In 2006, filmmaker Jehane Noujaim was awarded the TED Prize. Each TED Prize winner is allowed to ask for one wish and TED will leverage the power of the attendees to make the wish come true (pretty cool, huh?)
Jehane’s wish – “I wish to bring the world together for one day a year through the power of film.” Ta da – Pangea Day was born.
This Saturday, May 10, 24 short films selected from thousands of submissions will be broadcast globally. The films range in length from 2 to 15 minutes (most of them around 5). In addition to the films, a dozen powerful three-minute talks from scientists, film-makers, story-tellers and global visionaries will be featured. These talks will cover the latest ideas in anthropology, psychology and technology.
In addition to the main locations of Cairo, Kigali, London, Los Angeles, Mumbai, and Rio de Janeiro, Pangea Day will be available on TV in a ton of countries. In the US, the full four-hour program is being carried live on Current TV. Star TV will carry it in China/India/Asia, MGM Networks in Latin America, Sky in the UK, several partners in the Mid-East, and many more around the world. The timings areÂ Saturday, May 10th 11am-3pm US West Coast, 2-6pm US East Coast, 7-11pm in UK, 8pm-midnight in Europe and much of Africa, 9pm-1am in the Mideast, 11.30pm-3.30am India, etc.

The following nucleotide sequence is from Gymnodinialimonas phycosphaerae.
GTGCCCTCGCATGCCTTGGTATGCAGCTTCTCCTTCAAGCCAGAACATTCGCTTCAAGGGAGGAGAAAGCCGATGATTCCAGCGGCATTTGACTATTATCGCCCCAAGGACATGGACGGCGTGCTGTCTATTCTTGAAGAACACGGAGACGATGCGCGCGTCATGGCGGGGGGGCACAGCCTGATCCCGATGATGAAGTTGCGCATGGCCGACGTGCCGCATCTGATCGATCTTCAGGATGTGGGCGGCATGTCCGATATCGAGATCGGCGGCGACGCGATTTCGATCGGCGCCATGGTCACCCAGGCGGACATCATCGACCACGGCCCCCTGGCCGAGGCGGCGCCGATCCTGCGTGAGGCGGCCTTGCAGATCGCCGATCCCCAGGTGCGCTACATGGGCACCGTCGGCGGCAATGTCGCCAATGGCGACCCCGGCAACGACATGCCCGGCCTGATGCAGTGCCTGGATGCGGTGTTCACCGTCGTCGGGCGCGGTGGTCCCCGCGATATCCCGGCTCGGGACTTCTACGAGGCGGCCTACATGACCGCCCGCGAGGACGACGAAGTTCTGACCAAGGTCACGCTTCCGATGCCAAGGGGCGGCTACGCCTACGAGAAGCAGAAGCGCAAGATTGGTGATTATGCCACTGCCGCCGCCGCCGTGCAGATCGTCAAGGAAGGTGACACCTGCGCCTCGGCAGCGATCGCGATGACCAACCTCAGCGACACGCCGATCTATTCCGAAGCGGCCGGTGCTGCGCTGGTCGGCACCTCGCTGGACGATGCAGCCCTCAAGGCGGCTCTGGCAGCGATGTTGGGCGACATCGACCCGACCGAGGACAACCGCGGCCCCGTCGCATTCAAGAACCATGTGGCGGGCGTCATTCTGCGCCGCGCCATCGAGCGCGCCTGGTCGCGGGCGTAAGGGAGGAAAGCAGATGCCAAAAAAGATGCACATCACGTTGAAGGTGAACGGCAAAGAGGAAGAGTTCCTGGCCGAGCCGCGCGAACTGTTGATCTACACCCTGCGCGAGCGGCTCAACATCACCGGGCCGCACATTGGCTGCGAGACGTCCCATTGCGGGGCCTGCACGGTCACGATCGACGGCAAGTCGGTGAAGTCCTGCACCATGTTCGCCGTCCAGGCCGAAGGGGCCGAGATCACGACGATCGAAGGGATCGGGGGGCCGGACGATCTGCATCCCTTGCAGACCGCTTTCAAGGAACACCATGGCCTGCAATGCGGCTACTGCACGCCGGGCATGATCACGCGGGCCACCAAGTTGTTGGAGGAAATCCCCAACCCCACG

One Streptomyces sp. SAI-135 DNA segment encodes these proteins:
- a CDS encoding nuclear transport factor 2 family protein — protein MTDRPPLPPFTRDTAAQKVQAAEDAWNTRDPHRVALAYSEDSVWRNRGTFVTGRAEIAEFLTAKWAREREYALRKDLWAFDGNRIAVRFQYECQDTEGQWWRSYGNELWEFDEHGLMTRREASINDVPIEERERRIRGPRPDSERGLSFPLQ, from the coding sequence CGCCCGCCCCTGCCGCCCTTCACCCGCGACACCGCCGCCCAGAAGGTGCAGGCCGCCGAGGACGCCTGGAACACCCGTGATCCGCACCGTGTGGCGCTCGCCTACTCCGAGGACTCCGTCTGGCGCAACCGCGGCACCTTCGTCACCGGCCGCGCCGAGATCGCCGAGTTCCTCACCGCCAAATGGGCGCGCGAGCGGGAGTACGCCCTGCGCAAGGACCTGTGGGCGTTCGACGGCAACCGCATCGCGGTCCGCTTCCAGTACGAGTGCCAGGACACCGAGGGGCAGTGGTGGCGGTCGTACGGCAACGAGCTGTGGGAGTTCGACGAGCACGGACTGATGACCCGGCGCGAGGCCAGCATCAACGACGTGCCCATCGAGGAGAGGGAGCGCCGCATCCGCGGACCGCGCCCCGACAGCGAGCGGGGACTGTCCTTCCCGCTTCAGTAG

You won’t just be watching the show though. You’ll be watching it with tens of thousands of people around the world and the audience reactions will be broadcast. As the TED email about Pangea Day said “Watching a film about reconciliation is one thing. Watching it while simultaneously witnessing the reactions of people who are supposed to hate each other will be something else altogether.”
Can film change the way people think? Can it change perceptions about countries and alien cultures? Watch Kenya sing the Indian national anthem.
To me, the answer is yes.
I happened to be at TED when Jehane gave her acceptance speech. I’ve been waiting to see this wish come true and I will be spending four hours this Saturday being part of Pangea Day.